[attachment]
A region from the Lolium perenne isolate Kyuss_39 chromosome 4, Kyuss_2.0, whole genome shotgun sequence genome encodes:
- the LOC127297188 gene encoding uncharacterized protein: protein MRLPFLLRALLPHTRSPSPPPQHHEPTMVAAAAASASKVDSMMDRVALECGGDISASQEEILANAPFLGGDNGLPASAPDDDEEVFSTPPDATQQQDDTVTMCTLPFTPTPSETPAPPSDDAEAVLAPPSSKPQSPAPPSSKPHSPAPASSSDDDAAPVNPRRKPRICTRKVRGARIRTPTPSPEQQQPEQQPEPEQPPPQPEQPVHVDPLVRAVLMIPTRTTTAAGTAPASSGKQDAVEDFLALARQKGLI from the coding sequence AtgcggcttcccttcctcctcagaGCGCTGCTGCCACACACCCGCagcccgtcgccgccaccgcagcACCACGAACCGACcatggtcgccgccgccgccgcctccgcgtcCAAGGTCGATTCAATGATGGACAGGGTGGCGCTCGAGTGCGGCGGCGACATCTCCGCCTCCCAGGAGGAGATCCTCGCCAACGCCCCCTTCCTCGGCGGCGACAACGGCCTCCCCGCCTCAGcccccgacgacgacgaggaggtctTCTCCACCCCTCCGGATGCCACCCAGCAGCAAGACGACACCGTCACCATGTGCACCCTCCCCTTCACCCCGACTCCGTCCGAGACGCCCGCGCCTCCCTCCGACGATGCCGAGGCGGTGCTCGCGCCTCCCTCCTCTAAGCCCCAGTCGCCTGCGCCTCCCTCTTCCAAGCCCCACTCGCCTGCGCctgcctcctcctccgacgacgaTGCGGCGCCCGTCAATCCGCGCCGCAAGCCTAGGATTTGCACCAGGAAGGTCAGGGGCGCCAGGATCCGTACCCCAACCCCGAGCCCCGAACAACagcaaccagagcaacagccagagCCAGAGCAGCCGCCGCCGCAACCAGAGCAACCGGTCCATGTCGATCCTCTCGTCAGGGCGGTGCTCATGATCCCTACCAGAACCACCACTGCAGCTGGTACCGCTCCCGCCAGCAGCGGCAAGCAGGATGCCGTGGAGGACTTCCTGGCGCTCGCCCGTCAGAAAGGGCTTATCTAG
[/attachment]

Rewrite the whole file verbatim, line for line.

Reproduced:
A region from the Lolium perenne isolate Kyuss_39 chromosome 4, Kyuss_2.0, whole genome shotgun sequence genome encodes:
- the LOC127297188 gene encoding uncharacterized protein: protein MRLPFLLRALLPHTRSPSPPPQHHEPTMVAAAAASASKVDSMMDRVALECGGDISASQEEILANAPFLGGDNGLPASAPDDDEEVFSTPPDATQQQDDTVTMCTLPFTPTPSETPAPPSDDAEAVLAPPSSKPQSPAPPSSKPHSPAPASSSDDDAAPVNPRRKPRICTRKVRGARIRTPTPSPEQQQPEQQPEPEQPPPQPEQPVHVDPLVRAVLMIPTRTTTAAGTAPASSGKQDAVEDFLALARQKGLI from the coding sequence AtgcggcttcccttcctcctcagaGCGCTGCTGCCACACACCCGCagcccgtcgccgccaccgcagcACCACGAACCGACcatggtcgccgccgccgccgcctccgcgtcCAAGGTCGATTCAATGATGGACAGGGTGGCGCTCGAGTGCGGCGGCGACATCTCCGCCTCCCAGGAGGAGATCCTCGCCAACGCCCCCTTCCTCGGCGGCGACAACGGCCTCCCCGCCTCAGcccccgacgacgacgaggaggtctTCTCCACCCCTCCGGATGCCACCCAGCAGCAAGACGACACCGTCACCATGTGCACCCTCCCCTTCACCCCGACTCCGTCCGAGACGCCCGCGCCTCCCTCCGACGATGCCGAGGCGGTGCTCGCGCCTCCCTCCTCTAAGCCCCAGTCGCCTGCGCCTCCCTCTTCCAAGCCCCACTCGCCTGCGCctgcctcctcctccgacgacgaTGCGGCGCCCGTCAATCCGCGCCGCAAGCCTAGGATTTGCACCAGGAAGGTCAGGGGCGCCAGGATCCGTACCCCAACCCCGAGCCCCGAACAACagcaaccagagcaacagccagagCCAGAGCAGCCGCCGCCGCAACCAGAGCAACCGGTCCATGTCGATCCTCTCGTCAGGGCGGTGCTCATGATCCCTACCAGAACCACCACTGCAGCTGGTACCGCTCCCGCCAGCAGCGGCAAGCAGGATGCCGTGGAGGACTTCCTGGCGCTCGCCCGTCAGAAAGGGCTTATCTAG